What are you reading, watching, thinking about this week? As usual, here’s a few which have been on our mind. Let us know your thoughts on any/all of them. If you have items you’d like us to consider for the top five, add them in the comments or send them to Tom or Mike.
1. The Spiritual Pathway to March Madness (John A. Murray, Wall Street Journal, 3/18/2010): Keep in mind the history of basketball as the tourney heads toward its conclusion. HT: Miller.
As a young Christian, Naismith received a master’s degree from Montreal’s Presbyterian Theological College. Convinced that he could better exemplify the Christian life through sports than in the pulpit, he moved to Springfield, Mass., to serve as a physical-education instructor at the Young Men’s Christian Association’s International Training School for Christian Workers (now Springfield College). Naismith’s vision? “To win men for the Master through the gym.”
2. Facebook and Twitter Keep Calipari Ahead of the Game (Thayer Evans, NY Times, 3/23/2010).
Calipari has 1,113,647 followers on Twitter, 138,325 fans on Facebook, and his Coach Cal application for the iPhone and iPod touch sold more than 6,000 applications in its first month, making it the top paid sports application on iTunes less than a week after its debut last month.
His Web site, CoachCal.com, which went up in July, receives more than 100,000 page views each week. It has been visited by people from more than 100 countries, even Kyrgyzstan, which borders China. …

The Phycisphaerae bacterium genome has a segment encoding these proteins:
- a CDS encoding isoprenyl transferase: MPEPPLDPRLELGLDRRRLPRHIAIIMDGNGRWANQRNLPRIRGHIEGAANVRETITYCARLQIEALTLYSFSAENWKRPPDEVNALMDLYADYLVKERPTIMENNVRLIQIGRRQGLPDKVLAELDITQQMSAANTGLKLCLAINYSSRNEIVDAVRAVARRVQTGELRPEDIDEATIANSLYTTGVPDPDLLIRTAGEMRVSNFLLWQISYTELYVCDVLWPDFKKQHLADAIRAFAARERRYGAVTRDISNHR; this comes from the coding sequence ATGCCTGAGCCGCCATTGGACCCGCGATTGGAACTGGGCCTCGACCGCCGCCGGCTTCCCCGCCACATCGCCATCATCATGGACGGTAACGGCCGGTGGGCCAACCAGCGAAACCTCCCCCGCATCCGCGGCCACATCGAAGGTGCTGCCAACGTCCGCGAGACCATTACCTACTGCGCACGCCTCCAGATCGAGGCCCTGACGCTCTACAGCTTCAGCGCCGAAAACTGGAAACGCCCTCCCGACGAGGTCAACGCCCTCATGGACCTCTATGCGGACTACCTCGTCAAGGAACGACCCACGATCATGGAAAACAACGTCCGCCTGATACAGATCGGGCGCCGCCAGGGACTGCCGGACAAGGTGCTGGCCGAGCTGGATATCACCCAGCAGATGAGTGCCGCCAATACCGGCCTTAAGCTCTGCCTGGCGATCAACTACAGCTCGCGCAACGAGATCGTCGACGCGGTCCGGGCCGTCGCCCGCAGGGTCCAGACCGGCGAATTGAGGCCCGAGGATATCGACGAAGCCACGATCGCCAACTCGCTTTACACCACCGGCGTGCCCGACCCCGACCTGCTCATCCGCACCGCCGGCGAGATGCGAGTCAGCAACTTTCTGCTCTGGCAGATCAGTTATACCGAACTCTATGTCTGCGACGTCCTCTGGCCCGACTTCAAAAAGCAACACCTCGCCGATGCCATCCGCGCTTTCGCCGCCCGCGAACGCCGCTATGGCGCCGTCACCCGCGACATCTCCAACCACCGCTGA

3. Last week Tom had the opportunity to connect with staff from Nurses Christian Fellowship (NCF). During his brief time with them he received a copy of The Journal of Christian Nursing (JCN). He commends it to those who are connected with the university hospital (and health care professionals beyond the campus) Here’s an excerpt from A New Culture of Leadership: Service Over Self [Kamalini Kumar, PhD, RN, Journal of Christian Nursing (JCN), January/February/March 2010 – Volume 27 – Issue 1].
Servant Leadership, a 30-year-old leadership and management concept, is slowly gaining popularity, especially in faith-based healthcare institutions. However, although theory is present, actually putting the concepts into everyday practice lags far behind. This article discusses how a person’s worldview influences leadership; specific servant leader characteristics adapted from a biblical worldview; the need for emotional intelligence; and Jesus Christ as the ideal Servant Leader. The author includes a Workplace Questionnaire on Servant Leadership Qualities.
4. Does Geography Matter in Academic Hiring? (Chronicle.com) George C. Fant, Jr., dean of Arts & Sciences at Union University, asks if there is geographic snobbery in academia. He quotes a colleague:
“There is prejudice aplenty about candidates’ doctoral alma maters. An odd one is that you can move south and you can move west, but you will have a very difficult time moving north or east from your alma mater.”
Do you think there is geographic snobbery in academia?
5. The Power of a Thank You: Brian Croxall at ProfHacker.com suggests a simple way to expand your academic network: write a thank-you note. Specifically, thank someone who has written an article, essay, or book that you have found helpful.
We all know that the audience for academic publications is small, and one result of this is that you might never hear from anyone that has read something that may have taken you a better part of an academic year (or longer) to see into print. Writing to let them know that you enjoyed the piece is not only kind–something that we academics could spend some time working on in general–but also provides an opportunity to get to know someone new whose work is related to yours.
Have you tried this simple act?